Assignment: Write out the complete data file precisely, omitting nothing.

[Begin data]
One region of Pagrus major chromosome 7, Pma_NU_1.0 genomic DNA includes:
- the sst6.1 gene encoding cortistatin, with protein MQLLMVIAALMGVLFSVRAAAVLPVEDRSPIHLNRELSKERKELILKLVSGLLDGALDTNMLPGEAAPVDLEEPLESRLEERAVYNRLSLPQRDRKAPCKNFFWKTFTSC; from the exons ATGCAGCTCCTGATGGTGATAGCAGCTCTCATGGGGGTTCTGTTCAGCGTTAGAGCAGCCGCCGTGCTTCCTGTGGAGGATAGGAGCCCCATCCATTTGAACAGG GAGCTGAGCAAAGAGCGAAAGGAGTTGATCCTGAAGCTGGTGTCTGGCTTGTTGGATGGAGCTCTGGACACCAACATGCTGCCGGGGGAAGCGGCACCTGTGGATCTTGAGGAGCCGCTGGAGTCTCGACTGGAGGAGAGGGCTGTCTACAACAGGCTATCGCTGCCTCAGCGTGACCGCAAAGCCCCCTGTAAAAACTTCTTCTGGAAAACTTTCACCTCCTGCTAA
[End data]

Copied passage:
One region of Pagrus major chromosome 7, Pma_NU_1.0 genomic DNA includes:
- the sst6.1 gene encoding cortistatin, with protein MQLLMVIAALMGVLFSVRAAAVLPVEDRSPIHLNRELSKERKELILKLVSGLLDGALDTNMLPGEAAPVDLEEPLESRLEERAVYNRLSLPQRDRKAPCKNFFWKTFTSC; from the exons ATGCAGCTCCTGATGGTGATAGCAGCTCTCATGGGGGTTCTGTTCAGCGTTAGAGCAGCCGCCGTGCTTCCTGTGGAGGATAGGAGCCCCATCCATTTGAACAGG GAGCTGAGCAAAGAGCGAAAGGAGTTGATCCTGAAGCTGGTGTCTGGCTTGTTGGATGGAGCTCTGGACACCAACATGCTGCCGGGGGAAGCGGCACCTGTGGATCTTGAGGAGCCGCTGGAGTCTCGACTGGAGGAGAGGGCTGTCTACAACAGGCTATCGCTGCCTCAGCGTGACCGCAAAGCCCCCTGTAAAAACTTCTTCTGGAAAACTTTCACCTCCTGCTAA